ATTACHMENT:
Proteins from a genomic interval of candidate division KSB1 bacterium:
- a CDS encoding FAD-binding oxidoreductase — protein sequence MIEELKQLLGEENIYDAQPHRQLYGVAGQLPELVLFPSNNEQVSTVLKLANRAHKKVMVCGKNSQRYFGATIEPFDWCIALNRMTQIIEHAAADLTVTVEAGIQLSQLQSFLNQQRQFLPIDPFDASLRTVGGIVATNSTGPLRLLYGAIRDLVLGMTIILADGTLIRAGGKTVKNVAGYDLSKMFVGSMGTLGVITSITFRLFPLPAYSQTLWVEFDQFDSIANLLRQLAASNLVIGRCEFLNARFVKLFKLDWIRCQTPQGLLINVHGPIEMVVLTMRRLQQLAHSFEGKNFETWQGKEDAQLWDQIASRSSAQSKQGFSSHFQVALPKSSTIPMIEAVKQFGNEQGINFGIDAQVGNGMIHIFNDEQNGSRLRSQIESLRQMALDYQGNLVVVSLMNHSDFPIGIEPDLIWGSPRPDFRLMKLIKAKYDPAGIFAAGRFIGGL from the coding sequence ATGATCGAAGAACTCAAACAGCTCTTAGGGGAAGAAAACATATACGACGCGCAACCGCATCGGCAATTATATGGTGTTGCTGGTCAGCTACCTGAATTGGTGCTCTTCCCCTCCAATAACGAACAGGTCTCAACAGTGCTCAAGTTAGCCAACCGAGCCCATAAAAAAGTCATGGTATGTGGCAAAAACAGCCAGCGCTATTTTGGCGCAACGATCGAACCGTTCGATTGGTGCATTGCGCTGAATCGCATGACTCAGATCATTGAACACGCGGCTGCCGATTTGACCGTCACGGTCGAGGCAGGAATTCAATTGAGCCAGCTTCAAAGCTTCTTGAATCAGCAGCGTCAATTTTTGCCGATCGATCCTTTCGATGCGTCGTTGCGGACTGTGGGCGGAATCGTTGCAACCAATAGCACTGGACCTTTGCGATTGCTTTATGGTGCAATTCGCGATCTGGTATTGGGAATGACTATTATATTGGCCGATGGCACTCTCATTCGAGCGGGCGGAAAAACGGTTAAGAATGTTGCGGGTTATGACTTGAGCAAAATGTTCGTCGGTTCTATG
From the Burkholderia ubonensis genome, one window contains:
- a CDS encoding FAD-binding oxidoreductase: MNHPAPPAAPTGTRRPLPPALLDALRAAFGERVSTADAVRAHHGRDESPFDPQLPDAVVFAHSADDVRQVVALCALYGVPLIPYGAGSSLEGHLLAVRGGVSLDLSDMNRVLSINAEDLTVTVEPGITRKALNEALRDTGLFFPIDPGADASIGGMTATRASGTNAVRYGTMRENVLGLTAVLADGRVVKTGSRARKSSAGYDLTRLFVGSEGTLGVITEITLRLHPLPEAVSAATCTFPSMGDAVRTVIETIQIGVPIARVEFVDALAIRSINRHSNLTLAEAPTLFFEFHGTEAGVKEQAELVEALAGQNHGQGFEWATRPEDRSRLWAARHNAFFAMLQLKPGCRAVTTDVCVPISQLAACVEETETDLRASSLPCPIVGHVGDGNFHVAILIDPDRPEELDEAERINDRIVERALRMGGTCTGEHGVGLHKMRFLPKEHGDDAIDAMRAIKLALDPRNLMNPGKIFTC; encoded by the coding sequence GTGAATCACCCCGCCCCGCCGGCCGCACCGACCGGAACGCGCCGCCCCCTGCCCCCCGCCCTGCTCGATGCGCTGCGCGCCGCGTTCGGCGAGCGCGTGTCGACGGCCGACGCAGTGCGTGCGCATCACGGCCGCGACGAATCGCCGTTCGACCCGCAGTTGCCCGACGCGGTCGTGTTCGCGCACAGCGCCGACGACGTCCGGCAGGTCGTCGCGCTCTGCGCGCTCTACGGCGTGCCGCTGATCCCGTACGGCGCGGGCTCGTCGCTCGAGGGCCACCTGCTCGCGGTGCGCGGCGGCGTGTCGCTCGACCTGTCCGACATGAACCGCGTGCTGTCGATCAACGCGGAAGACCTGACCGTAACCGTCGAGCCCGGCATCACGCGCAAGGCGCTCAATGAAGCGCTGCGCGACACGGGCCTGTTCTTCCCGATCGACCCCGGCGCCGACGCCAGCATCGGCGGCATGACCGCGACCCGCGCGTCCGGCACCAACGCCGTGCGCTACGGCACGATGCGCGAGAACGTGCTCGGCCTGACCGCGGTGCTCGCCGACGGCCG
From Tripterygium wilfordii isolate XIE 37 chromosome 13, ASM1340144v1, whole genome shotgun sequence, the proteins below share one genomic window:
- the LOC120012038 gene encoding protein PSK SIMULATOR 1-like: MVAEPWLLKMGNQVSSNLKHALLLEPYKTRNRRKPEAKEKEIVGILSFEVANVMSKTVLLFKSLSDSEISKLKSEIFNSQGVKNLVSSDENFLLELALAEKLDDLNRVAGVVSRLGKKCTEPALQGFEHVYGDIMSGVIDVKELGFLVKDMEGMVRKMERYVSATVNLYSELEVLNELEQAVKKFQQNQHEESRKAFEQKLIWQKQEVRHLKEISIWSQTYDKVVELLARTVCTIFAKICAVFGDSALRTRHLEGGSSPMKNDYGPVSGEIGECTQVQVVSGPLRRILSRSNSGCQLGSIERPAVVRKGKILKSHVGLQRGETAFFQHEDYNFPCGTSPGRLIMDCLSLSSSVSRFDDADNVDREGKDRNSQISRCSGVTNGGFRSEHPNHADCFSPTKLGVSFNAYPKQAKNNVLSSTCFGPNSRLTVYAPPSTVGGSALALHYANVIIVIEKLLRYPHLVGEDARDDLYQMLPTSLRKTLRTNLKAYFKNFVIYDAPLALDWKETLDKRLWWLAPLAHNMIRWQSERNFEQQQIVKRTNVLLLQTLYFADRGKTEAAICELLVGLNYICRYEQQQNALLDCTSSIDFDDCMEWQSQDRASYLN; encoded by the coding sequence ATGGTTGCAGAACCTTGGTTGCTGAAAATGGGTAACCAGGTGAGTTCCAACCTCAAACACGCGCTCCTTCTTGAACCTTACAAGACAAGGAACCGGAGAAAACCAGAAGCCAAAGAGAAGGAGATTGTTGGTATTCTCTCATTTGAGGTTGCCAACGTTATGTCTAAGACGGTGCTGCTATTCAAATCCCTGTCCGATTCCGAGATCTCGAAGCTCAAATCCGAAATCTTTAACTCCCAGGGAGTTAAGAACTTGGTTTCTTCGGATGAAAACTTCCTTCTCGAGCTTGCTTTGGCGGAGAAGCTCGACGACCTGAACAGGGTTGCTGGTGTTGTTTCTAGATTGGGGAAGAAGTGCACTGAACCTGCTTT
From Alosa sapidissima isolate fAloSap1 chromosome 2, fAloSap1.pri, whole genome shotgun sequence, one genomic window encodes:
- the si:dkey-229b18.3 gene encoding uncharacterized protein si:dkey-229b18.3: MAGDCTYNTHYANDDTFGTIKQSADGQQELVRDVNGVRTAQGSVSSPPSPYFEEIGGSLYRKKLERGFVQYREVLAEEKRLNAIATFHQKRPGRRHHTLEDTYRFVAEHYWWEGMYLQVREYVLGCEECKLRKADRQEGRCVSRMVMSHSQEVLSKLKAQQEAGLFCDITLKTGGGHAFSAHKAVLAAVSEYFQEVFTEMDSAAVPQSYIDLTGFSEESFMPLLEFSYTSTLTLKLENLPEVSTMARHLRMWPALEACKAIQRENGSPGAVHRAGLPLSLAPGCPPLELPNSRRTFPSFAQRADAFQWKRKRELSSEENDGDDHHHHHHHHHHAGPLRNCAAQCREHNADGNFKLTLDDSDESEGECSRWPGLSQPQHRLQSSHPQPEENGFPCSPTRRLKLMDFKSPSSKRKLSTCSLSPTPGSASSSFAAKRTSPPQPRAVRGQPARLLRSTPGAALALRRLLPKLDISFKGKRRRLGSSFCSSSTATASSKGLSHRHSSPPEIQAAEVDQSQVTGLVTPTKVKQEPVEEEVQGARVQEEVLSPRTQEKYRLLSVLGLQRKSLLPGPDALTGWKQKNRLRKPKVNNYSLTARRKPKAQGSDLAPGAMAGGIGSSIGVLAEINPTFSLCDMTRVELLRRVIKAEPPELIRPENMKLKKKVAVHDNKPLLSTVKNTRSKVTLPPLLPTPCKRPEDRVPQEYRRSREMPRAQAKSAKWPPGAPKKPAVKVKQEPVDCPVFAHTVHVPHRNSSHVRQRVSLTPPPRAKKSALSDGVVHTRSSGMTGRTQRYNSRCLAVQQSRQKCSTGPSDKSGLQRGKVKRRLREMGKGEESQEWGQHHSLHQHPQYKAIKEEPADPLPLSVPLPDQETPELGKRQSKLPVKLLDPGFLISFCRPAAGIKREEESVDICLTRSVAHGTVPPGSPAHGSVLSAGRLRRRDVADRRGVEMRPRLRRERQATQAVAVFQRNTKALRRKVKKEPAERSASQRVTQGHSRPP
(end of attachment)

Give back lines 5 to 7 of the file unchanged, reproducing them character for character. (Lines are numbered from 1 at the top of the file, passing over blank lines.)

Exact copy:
From Tripterygium wilfordii isolate XIE 37 chromosome 13, ASM1340144v1, whole genome shotgun sequence, the proteins below share one genomic window:
- the LOC120012038 gene encoding protein PSK SIMULATOR 1-like: MVAEPWLLKMGNQVSSNLKHALLLEPYKTRNRRKPEAKEKEIVGILSFEVANVMSKTVLLFKSLSDSEISKLKSEIFNSQGVKNLVSSDENFLLELALAEKLDDLNRVAGVVSRLGKKCTEPALQGFEHVYGDIMSGVIDVKELGFLVKDMEGMVRKMERYVSATVNLYSELEVLNELEQAVKKFQQNQHEESRKAFEQKLIWQKQEVRHLKEISIWSQTYDKVVELLARTVCTIFAKICAVFGDSALRTRHLEGGSSPMKNDYGPVSGEIGECTQVQVVSGPLRRILSRSNSGCQLGSIERPAVVRKGKILKSHVGLQRGETAFFQHEDYNFPCGTSPGRLIMDCLSLSSSVSRFDDADNVDREGKDRNSQISRCSGVTNGGFRSEHPNHADCFSPTKLGVSFNAYPKQAKNNVLSSTCFGPNSRLTVYAPPSTVGGSALALHYANVIIVIEKLLRYPHLVGEDARDDLYQMLPTSLRKTLRTNLKAYFKNFVIYDAPLALDWKETLDKRLWWLAPLAHNMIRWQSERNFEQQQIVKRTNVLLLQTLYFADRGKTEAAICELLVGLNYICRYEQQQNALLDCTSSIDFDDCMEWQSQDRASYLN; encoded by the coding sequence ATGGTTGCAGAACCTTGGTTGCTGAAAATGGGTAACCAGGTGAGTTCCAACCTCAAACACGCGCTCCTTCTTGAACCTTACAAGACAAGGAACCGGAGAAAACCAGAAGCCAAAGAGAAGGAGATTGTTGGTATTCTCTCATTTGAGGTTGCCAACGTTATGTCTAAGACGGTGCTGCTATTCAAATCCCTGTCCGATTCCGAGATCTCGAAGCTCAAATCCGAAATCTTTAACTCCCAGGGAGTTAAGAACTTGGTTTCTTCGGATGAAAACTTCCTTCTCGAGCTTGCTTTGGCGGAGAAGCTCGACGACCTGAACAGGGTTGCTGGTGTTGTTTCTAGATTGGGGAAGAAGTGCACTGAACCTGCTTT
From Alosa sapidissima isolate fAloSap1 chromosome 2, fAloSap1.pri, whole genome shotgun sequence, one genomic window encodes: